The world of science lives fairly comfortably with paradox. We know that light is a wave, and also that light is a particle. The discoveries made in the infinitely small world of particle physics indicate randomness and chance, and I do not find it any more difficult to live with the paradox of a universe of randomness and chance and a universe of pattern and purpose than I do with light as a wave and light as a particle. Living with contradiction is nothing new to the human being.
By Madeline L'Engle (1918-2007), who died today, although her website hasn't mentioned it yet.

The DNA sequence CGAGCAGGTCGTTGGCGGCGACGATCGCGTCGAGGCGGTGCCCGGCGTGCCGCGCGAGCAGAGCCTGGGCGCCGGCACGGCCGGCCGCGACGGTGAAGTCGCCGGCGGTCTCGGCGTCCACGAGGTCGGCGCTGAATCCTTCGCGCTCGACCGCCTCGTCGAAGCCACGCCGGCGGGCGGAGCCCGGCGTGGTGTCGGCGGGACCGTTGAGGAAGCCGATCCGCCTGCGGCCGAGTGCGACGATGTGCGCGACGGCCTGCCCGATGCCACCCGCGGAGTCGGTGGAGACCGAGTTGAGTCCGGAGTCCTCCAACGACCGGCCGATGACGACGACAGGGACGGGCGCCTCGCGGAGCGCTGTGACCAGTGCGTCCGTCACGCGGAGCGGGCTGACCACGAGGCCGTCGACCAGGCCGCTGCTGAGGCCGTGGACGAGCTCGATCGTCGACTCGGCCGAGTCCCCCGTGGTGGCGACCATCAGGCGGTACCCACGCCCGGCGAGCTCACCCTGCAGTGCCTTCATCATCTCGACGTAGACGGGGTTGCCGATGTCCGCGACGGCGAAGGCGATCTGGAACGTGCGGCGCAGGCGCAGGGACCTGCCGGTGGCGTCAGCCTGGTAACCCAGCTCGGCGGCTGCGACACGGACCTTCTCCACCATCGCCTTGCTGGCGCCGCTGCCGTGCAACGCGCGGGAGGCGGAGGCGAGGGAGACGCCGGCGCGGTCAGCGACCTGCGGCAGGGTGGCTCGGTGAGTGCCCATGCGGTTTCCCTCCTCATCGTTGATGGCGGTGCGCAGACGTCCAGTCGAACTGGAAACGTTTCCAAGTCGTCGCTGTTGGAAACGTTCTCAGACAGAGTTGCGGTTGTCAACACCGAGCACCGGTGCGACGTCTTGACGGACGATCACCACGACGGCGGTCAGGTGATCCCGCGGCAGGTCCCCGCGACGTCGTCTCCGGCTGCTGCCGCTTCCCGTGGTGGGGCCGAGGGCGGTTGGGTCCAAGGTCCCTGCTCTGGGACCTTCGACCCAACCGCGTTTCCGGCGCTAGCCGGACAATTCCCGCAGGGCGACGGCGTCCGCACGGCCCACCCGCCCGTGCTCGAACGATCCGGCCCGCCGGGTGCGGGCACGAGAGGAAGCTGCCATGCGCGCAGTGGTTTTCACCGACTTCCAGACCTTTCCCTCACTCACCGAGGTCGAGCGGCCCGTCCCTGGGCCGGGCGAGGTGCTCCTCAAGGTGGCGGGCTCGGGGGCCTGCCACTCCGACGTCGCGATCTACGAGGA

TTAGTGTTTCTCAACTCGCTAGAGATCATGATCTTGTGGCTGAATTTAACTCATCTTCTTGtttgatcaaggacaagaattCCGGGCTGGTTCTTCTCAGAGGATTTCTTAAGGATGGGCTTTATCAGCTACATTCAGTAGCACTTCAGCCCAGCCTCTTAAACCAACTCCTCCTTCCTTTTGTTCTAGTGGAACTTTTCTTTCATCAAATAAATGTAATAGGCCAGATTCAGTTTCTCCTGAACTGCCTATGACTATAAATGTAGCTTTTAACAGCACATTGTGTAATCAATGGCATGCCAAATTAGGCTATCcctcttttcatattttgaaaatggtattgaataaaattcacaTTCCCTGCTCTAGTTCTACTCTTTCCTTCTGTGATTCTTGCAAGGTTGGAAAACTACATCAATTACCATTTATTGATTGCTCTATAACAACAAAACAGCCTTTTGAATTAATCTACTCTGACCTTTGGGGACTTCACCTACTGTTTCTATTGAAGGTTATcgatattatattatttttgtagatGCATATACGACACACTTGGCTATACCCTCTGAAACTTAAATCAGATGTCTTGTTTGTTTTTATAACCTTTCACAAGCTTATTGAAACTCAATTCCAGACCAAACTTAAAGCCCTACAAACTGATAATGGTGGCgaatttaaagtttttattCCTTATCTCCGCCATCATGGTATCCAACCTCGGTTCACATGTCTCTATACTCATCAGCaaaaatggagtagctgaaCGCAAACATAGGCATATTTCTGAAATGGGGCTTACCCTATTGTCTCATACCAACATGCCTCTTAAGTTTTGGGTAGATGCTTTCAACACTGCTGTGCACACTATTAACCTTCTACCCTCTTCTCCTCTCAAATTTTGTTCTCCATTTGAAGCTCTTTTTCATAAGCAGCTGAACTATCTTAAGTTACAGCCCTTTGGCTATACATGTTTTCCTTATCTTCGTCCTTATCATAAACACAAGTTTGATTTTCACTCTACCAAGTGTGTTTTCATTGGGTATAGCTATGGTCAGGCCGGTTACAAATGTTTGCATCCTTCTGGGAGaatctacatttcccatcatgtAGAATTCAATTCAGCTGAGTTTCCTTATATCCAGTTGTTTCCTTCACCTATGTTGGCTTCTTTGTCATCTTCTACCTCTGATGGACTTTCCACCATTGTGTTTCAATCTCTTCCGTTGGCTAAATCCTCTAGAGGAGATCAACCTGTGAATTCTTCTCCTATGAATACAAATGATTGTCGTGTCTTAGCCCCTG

HT to Rod Dreher who links to the New Republic blog The Plank.
I LOVE this concept! Of course there is mental tension when thinking about science. Everybody who takes a physics class, even at an introductory level, runs across the mind-bender questions like "Astronaut Bob is flying away from Astronaut Adam at 80% of the speed of light. They fire at each other. Who dies first?" But does the atheist say that the unseeable but reasonable supposition that light is a wave and a particle means that scientists are deluded folk with magic invisible particles helping them see?
God rest her soul. Even on the day of her death, she was teaching me.